Despite not being used much, Jake Camarda is much improved from last season and is averaging over 45 yards per attempt. The Dawgs have only allowed two punt returns this season so expect some fair catches from Josh Ali. In the kickoff return department, UGA has been pretty pedestrian but Tyler Simmons is putting up near 17 yards per punt return. UK will need Max Duffy to be on this game.
Keys to Victory
- UGA has one of the best rushing attacks in the country and they rank sixth nationally in yards per carry. This week they are facing a UK defense that ranks 113th in yards per carry allowed. It certainly seems like it could get ugly for Brad White’s unit and the last two seasons we’ve seen UGA rush for over 300 yards in both meetings. However, UGA ranks just 43rd in 20-plus yard runs. UK must find away to limit the big play and then you can live with the constant efficiency.
- Georgia has one of the best big play prevention defenses and most importantly they do it on the ground. The Dawgs have only allowed two 20-plus yard rushes from opponents while UK ranks sixth with 17 20-plus yard runs. If Kentucky is going to have any shot at success of offense, they must find a way to create chunk plays on the ground.
- In the first five games, UK forced nine takeaways and was one of the more opportunistic defenses in the FBS. However, they haven’t produced a turnover in the last eight quarters. Fresh off a four turnover game, UK must hope the ball security issues are still there for Georgia.
- If you have some gadget plays, Saturday would be a great time to use them. If it’s close in the second half, UK can’t be afraid to let it rip. Consider onside kicks, fake punts, and unconventional fourth down attempts. Carry that swagger over from last week and bring some of that juice to Athens.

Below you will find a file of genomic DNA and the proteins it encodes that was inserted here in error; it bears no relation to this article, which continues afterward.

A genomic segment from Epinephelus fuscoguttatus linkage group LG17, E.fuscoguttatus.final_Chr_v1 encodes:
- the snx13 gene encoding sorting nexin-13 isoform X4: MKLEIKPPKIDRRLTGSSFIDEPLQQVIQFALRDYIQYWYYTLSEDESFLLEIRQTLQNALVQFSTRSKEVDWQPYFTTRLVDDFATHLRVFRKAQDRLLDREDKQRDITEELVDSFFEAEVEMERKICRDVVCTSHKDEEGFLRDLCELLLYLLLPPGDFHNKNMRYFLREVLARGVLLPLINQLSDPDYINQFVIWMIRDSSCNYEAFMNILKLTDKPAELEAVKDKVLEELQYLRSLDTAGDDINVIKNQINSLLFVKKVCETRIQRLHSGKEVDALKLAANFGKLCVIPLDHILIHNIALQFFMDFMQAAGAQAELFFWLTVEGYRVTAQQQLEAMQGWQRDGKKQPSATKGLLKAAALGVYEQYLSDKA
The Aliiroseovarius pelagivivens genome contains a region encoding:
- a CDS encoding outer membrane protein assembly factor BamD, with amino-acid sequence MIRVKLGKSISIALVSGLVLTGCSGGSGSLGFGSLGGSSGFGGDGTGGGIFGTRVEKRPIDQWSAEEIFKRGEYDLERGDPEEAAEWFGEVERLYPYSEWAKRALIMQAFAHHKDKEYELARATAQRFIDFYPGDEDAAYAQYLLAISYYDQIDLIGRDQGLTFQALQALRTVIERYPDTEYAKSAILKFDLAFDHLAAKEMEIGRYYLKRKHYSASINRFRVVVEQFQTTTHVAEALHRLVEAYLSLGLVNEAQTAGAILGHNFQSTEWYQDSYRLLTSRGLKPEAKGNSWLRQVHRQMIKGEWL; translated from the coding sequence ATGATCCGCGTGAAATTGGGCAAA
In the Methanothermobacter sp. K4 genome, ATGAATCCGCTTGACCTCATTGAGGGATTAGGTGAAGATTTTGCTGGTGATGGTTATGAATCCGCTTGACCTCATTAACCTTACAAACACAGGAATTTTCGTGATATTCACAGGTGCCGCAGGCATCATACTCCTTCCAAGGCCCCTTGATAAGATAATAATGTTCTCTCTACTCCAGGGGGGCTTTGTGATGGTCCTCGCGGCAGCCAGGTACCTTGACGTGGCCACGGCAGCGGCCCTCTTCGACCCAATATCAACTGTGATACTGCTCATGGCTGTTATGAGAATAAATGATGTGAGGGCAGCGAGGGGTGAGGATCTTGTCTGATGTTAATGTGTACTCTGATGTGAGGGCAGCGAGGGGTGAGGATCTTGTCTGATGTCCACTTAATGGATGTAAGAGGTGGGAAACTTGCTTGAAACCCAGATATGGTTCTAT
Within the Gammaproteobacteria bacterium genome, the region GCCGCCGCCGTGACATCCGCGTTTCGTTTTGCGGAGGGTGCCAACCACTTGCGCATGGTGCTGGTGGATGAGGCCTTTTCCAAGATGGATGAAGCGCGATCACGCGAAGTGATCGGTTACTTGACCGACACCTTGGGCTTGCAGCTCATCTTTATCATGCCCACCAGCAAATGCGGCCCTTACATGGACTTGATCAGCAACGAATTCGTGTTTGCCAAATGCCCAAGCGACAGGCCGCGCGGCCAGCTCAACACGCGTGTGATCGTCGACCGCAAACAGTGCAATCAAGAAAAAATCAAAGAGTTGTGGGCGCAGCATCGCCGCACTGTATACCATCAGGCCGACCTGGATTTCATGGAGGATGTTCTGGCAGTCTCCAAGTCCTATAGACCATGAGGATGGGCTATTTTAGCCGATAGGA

The 11 Personnel team is hitting the road this week to watch the Cats and Dawgs play some football “Between The Hedges”. Nick Roush and I will in Athens covering the game and mingling in some watering hole on Friday night. Make sure you check the latest episode of the pod as we wrap up the Arkansas win, preview the Georgia game, and tell you why UK still needs to roll with Lynn Bowden, Jr. at quarterback full-time.
We’ll be out on the town checking out the Blue-White game in addition to Pittsburgh-Syracuse, Northwestern-Ohio State, and Astros-Yankees. If you’re making the trip to Athens, holler at a player when you see him in the streets.
By Mrs. Tyler Thompson on ©October 16th, 2019 @ 11:00pm
Last year’s season-opening loss to Duke was a brutal wakeup call for Kentucky, and with another mega-debut on the horizon vs. preseason No. 1 Michigan State, Ashton Hagans is determined to learn from those mistakes. The sophomore point guard told reporters at SEC Basketball Media Day Kentucky has adopted a “No Smile November” mentality in hopes of being more focused when the season begins on November 5.
“No smiles,” Hagans said. “No Smile November. That’s our new term right now, so we’re just trying to go out there and compete.”
“Last November we got a little bit upset but that was the first game, so this year we’re just trying to go in with a different mindset. You know, just trying to stay more focused. Have everyone on all ten toes ready to go out there and fight the first game.”